A simple question to a top U.S. Intelligence official at a Senate hearing today gave Republicans an opening to try to ratchet up the political focus on last week's attacks in Libya that killed four American diplomats and what the Obama Administration did to prevent such losses.
"Let me begin by asking you whether you would say that Ambassador Stevens and three other Americans died as a result of a terrorist attack," Sen. Joe Lieberman (I-CT) asked of Matthew Olsen, the head of the National Counterterrorism Center.
"Certainly on that particular question, I would say yes; they were killed in the course of a terrorist attack on our embassy," Olsen said, becoming the first high ranking official to define it as a terrorist attack.
That news aggravated some Republicans, like Sen. John McCain (R-AZ), who demanded an apology from the Obama Administration.
"They should apologize to the American for going on nationwide television and saying to the American people that it was not a terrorist attack," as McCain took dead aim at the U.S. Ambassador to the United Nations, Susan Rice.
"It was either ignorance or political," McCain told me. "I don't know which is worse."
"They didn't tell the truth to the American people," McCain added.
At a hearing and a briefing for reporters at the White House, there were repeated questions about security planning around the anniversary of the Nine Eleven attacks, and why no Marines had been sent to the U.S. diplomatic mission in Benghazi.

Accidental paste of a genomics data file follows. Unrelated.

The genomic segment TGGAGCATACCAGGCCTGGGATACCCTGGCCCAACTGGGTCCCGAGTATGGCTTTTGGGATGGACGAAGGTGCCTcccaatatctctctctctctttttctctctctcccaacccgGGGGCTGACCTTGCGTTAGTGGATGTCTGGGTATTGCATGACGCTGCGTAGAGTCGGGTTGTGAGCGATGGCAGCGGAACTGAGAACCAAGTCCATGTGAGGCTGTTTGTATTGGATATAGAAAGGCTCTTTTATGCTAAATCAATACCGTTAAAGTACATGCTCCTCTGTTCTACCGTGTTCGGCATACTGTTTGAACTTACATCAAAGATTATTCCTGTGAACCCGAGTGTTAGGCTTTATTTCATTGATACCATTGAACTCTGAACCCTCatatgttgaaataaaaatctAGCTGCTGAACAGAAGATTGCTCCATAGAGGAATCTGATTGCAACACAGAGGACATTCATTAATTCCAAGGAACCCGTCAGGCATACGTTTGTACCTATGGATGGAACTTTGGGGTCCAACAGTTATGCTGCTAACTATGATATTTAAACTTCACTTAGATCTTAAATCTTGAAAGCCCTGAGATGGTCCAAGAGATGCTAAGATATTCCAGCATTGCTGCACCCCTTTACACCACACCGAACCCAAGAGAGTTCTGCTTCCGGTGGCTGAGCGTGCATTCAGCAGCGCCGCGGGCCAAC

Sen. Susan Collins (R-ME) described it as an "inexplicable lack of security" as she rapped Olsen and other witnesses at a Senate hearing on terror threats.
"I just don't think that people come to protests equipped with RPGs (Rocket Propelled Grenades) and other heavy weapons," Collins said at one point.
For Republicans, the calendar should have been a red flag, plain and simple.
"It's pretty safe to say Nine Eleven is going to be a pretty important date from a counterterrorism standpoint," said Sen. Saxby Chambliss (R-GA), the top Republican on the Senate Intelligence Committee.
"We need to be prepared for it," Chambliss said.
While Republicans in Congress believe that Mitt Romney needs to focus mainly on economic themes in the weeks ahead, they also see an opening on foreign policy matters, especially when it comes to who made the call on security for U.S. diplomats in Libya.
"The answer to whose mistake it was needs to be answered," said Chambliss.